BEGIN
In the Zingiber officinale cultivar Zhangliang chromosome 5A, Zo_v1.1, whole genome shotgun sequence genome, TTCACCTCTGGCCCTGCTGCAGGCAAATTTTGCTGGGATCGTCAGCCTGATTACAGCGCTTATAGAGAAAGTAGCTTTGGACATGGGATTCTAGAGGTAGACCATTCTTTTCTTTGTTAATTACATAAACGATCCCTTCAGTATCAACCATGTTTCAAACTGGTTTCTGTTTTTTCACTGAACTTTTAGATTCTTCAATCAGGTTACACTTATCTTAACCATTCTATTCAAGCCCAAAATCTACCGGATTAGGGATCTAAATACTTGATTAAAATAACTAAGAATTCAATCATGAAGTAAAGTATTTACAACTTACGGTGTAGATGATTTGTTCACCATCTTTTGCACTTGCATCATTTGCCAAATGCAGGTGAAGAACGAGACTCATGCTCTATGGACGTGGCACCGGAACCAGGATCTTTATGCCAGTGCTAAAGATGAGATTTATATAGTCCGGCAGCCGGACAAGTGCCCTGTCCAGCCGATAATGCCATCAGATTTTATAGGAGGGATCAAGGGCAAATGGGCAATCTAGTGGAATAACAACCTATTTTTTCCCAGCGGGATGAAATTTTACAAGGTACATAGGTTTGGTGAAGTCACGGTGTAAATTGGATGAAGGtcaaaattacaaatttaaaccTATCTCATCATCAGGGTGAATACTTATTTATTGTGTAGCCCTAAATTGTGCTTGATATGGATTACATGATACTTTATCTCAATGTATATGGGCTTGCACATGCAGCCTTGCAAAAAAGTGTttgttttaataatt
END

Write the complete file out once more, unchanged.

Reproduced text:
In the Zingiber officinale cultivar Zhangliang chromosome 5A, Zo_v1.1, whole genome shotgun sequence genome, TTCACCTCTGGCCCTGCTGCAGGCAAATTTTGCTGGGATCGTCAGCCTGATTACAGCGCTTATAGAGAAAGTAGCTTTGGACATGGGATTCTAGAGGTAGACCATTCTTTTCTTTGTTAATTACATAAACGATCCCTTCAGTATCAACCATGTTTCAAACTGGTTTCTGTTTTTTCACTGAACTTTTAGATTCTTCAATCAGGTTACACTTATCTTAACCATTCTATTCAAGCCCAAAATCTACCGGATTAGGGATCTAAATACTTGATTAAAATAACTAAGAATTCAATCATGAAGTAAAGTATTTACAACTTACGGTGTAGATGATTTGTTCACCATCTTTTGCACTTGCATCATTTGCCAAATGCAGGTGAAGAACGAGACTCATGCTCTATGGACGTGGCACCGGAACCAGGATCTTTATGCCAGTGCTAAAGATGAGATTTATATAGTCCGGCAGCCGGACAAGTGCCCTGTCCAGCCGATAATGCCATCAGATTTTATAGGAGGGATCAAGGGCAAATGGGCAATCTAGTGGAATAACAACCTATTTTTTCCCAGCGGGATGAAATTTTACAAGGTACATAGGTTTGGTGAAGTCACGGTGTAAATTGGATGAAGGtcaaaattacaaatttaaaccTATCTCATCATCAGGGTGAATACTTATTTATTGTGTAGCCCTAAATTGTGCTTGATATGGATTACATGATACTTTATCTCAATGTATATGGGCTTGCACATGCAGCCTTGCAAAAAAGTGTttgttttaataatt